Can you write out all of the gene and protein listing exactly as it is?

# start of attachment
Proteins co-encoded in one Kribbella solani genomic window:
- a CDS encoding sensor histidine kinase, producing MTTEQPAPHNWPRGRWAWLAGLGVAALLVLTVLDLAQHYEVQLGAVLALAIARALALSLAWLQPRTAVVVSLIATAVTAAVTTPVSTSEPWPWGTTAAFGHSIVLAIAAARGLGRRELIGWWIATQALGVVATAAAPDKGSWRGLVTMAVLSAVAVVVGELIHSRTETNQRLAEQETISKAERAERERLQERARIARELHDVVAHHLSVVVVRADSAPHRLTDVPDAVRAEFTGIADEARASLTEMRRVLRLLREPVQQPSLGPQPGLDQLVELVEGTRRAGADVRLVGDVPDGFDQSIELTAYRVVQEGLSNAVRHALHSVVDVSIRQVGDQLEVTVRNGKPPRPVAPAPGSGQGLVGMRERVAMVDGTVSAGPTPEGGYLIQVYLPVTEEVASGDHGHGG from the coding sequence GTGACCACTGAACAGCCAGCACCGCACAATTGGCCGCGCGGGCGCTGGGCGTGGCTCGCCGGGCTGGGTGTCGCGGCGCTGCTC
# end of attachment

Proteins co-encoded in one Kribbella solani genomic window:
- a CDS encoding sensor histidine kinase, producing MTTEQPAPHNWPRGRWAWLAGLGVAALLVLTVLDLAQHYEVQLGAVLALAIARALALSLAWLQPRTAVVVSLIATAVTAAVTTPVSTSEPWPWGTTAAFGHSIVLAIAAARGLGRRELIGWWIATQALGVVATAAAPDKGSWRGLVTMAVLSAVAVVVGELIHSRTETNQRLAEQETISKAERAERERLQERARIARELHDVVAHHLSVVVVRADSAPHRLTDVPDAVRAEFTGIADEARASLTEMRRVLRLLREPVQQPSLGPQPGLDQLVELVEGTRRAGADVRLVGDVPDGFDQSIELTAYRVVQEGLSNAVRHALHSVVDVSIRQVGDQLEVTVRNGKPPRPVAPAPGSGQGLVGMRERVAMVDGTVSAGPTPEGGYLIQVYLPVTEEVASGDHGHGG from the coding sequence GTGACCACTGAACAGCCAGCACCGCACAATTGGCCGCGCGGGCGCTGGGCGTGGCTCGCCGGGCTGGGTGTCGCGGCGCTGCTC